A compelling example of how budget 2014 helps local business is microbreweries. There are two well-known microbreweries in my riding: Beau's All Natural Brewing Company in Vankleek Hill and Cassel Brewery in Casselman. These two microbreweries have contributed significantly to tourism and to an increased interest in craft brewing and the buying of local products.

Creativity and innovation in the development of products are critical to success. That is why microbreweries in my riding have been doing so well. Who would not be intrigued by Beau's brewery No. 11 brew, Smokin' Banana Peels, or Cassel Brewery's Sleeper Car-Double Chocolate Porter?

The current labelling standards for beer need to be updated, as they are an impediment to microbreweries marketing new and innovative beers. The current regulations cause delay and stunt economic growth. For example, a microbrewing company experienced delays in launching its new Blueberry Ale when it was determined that existing labelling standards for beer and ale would not permit both of the names “blueberry” and “ale” on the same label.

Under the beer standard, the addition of a spice, perhaps nutmeg, means there would be a question as to whether the product could still be considered beer. This leads to many frustrating delays and additional costs.

Our government is modernizing the standards to encourage the development of unique products. We have removed red tape for the beer industry and will rewrite the compositional standards for beer to better allow for innovation in the beer industry under the Food and Drug Regulations.

Another important program that I would like to highlight is the creation and launch of the Canada apprentice loan, an initiative identified by employers and various organizations that we consulted with.

The reality is that jobs in the trades are some of the most difficult to fill. For an apprentice to train in his or her respective trade, he or she must undergo years of on-the-job employment and technical training that can last six to eight months at a time, which, of course, is at the cost of the apprentice. The Canada apprentice loan we are introducing would provide apprentices and red seal trades with access to over $100 million in interest-free loans each year. This is important in communities like my riding.

I would like to point out a red seal trade that would be especially relevant and essential to rural farming communities.

Agricultural equipment technicians are responsible for the initial set up and maintenance of agricultural equipment, such as tractors, combines, highly technical harvesting machinery, and much more. As the parliamentary secretary to agriculture, I have had the opportunity to meet with farmers from across Canada, including those in my riding, and I can tell members that this particular red seal trade has a direct impact on rural farming and our rural economies.

Our government wants to ensure that these positions are filled by qualified men and women receiving the required certification. The Canada apprentice loan would help those seeking apprenticeship and certification to do just that.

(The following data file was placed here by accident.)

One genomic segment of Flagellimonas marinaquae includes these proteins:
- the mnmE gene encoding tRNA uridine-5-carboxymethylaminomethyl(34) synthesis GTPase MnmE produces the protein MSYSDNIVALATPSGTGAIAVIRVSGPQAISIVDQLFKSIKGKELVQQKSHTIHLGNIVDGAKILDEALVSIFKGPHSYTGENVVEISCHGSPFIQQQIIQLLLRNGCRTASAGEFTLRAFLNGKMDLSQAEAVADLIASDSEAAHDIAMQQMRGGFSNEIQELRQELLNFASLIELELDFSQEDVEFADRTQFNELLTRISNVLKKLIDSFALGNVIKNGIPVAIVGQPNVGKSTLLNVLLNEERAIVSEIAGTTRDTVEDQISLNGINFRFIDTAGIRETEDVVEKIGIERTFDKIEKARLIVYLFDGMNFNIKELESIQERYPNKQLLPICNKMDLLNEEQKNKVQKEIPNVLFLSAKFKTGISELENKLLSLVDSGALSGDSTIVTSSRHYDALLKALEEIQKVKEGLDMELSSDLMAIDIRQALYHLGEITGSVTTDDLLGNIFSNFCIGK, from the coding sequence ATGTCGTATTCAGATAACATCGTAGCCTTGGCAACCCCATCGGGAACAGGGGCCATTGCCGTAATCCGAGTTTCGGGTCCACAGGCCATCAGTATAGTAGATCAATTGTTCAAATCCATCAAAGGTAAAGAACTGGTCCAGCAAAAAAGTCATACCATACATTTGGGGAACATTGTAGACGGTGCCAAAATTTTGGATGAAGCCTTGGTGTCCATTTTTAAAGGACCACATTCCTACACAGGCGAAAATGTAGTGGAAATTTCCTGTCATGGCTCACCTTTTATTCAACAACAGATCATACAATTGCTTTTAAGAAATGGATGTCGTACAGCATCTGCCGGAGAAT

It is essential to recognize the importance of training and education, and educating the workforce of tomorrow. As a father of five children, four of them being either students or in the workforce, the reality of this definitely hits home.

This is why I am especially encouraged by our government's recent initiative to assist young people during their studies, by eliminating vehicles from Canada student loan assessments. Many young constituents from my riding commute to academic institutions in downtown Ottawa on a daily or weekly basis using their own vehicles. The value of their vehicle, which is essential to their education, will no longer be included in their loan assessment calculations. More than 19,000 students who own vehicles would benefit from higher loan disbursements each year as a result of this initiative, at a projected net cost of almost $15 million over two years, and then $8 million per year after that.

Lastly, I would like to say that the federal deficit will be eliminated in 2015, thanks to budget 2014. What is more, all this will be done without any tax increases. That is a remarkable success, especially when we consider that no one other than the Conservative government could achieve that. No one other than the Conservative government managed to eliminate 160 different types of tax. As a result, Canadians families will save on average a total of $3,400 in federal tax.

Our government has always come up with ways to reduce taxes. Unfortunately, the NDP and the Liberals have always voted against these important initiatives. No one other than the Conservative government could have reduced government spending in order to lower taxes, something the NDP and the Liberals have always resisted.